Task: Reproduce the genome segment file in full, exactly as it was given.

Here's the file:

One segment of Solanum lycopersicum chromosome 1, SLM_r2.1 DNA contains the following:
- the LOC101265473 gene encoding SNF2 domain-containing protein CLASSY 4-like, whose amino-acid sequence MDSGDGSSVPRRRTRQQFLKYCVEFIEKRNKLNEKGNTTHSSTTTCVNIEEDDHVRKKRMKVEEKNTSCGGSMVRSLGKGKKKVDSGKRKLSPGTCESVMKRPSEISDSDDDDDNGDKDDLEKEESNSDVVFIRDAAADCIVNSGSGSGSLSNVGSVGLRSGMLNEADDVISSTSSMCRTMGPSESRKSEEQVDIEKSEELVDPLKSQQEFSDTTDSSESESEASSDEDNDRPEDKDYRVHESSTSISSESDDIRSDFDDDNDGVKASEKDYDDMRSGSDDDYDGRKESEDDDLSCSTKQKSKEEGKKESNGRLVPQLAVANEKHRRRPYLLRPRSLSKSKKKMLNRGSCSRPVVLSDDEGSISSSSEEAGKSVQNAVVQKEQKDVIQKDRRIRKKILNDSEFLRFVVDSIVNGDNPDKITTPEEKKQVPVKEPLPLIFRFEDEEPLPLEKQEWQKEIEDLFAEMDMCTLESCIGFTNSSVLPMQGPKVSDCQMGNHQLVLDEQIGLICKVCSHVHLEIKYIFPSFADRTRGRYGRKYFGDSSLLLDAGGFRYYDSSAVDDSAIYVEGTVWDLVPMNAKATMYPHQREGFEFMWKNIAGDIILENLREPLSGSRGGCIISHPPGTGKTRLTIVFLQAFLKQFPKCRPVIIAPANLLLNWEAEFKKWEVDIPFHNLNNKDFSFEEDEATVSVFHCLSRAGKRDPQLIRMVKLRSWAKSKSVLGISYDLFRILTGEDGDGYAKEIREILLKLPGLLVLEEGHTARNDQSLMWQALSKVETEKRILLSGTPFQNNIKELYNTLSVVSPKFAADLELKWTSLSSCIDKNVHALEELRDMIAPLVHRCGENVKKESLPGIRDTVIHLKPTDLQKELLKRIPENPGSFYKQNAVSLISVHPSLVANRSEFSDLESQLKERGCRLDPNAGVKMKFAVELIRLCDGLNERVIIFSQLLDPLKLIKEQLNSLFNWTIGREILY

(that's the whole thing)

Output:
One segment of Solanum lycopersicum chromosome 1, SLM_r2.1 DNA contains the following:
- the LOC101265473 gene encoding SNF2 domain-containing protein CLASSY 4-like, whose amino-acid sequence MDSGDGSSVPRRRTRQQFLKYCVEFIEKRNKLNEKGNTTHSSTTTCVNIEEDDHVRKKRMKVEEKNTSCGGSMVRSLGKGKKKVDSGKRKLSPGTCESVMKRPSEISDSDDDDDNGDKDDLEKEESNSDVVFIRDAAADCIVNSGSGSGSLSNVGSVGLRSGMLNEADDVISSTSSMCRTMGPSESRKSEEQVDIEKSEELVDPLKSQQEFSDTTDSSESESEASSDEDNDRPEDKDYRVHESSTSISSESDDIRSDFDDDNDGVKASEKDYDDMRSGSDDDYDGRKESEDDDLSCSTKQKSKEEGKKESNGRLVPQLAVANEKHRRRPYLLRPRSLSKSKKKMLNRGSCSRPVVLSDDEGSISSSSEEAGKSVQNAVVQKEQKDVIQKDRRIRKKILNDSEFLRFVVDSIVNGDNPDKITTPEEKKQVPVKEPLPLIFRFEDEEPLPLEKQEWQKEIEDLFAEMDMCTLESCIGFTNSSVLPMQGPKVSDCQMGNHQLVLDEQIGLICKVCSHVHLEIKYIFPSFADRTRGRYGRKYFGDSSLLLDAGGFRYYDSSAVDDSAIYVEGTVWDLVPMNAKATMYPHQREGFEFMWKNIAGDIILENLREPLSGSRGGCIISHPPGTGKTRLTIVFLQAFLKQFPKCRPVIIAPANLLLNWEAEFKKWEVDIPFHNLNNKDFSFEEDEATVSVFHCLSRAGKRDPQLIRMVKLRSWAKSKSVLGISYDLFRILTGEDGDGYAKEIREILLKLPGLLVLEEGHTARNDQSLMWQALSKVETEKRILLSGTPFQNNIKELYNTLSVVSPKFAADLELKWTSLSSCIDKNVHALEELRDMIAPLVHRCGENVKKESLPGIRDTVIHLKPTDLQKELLKRIPENPGSFYKQNAVSLISVHPSLVANRSEFSDLESQLKERGCRLDPNAGVKMKFAVELIRLCDGLNERVIIFSQLLDPLKLIKEQLNSLFNWTIGREILY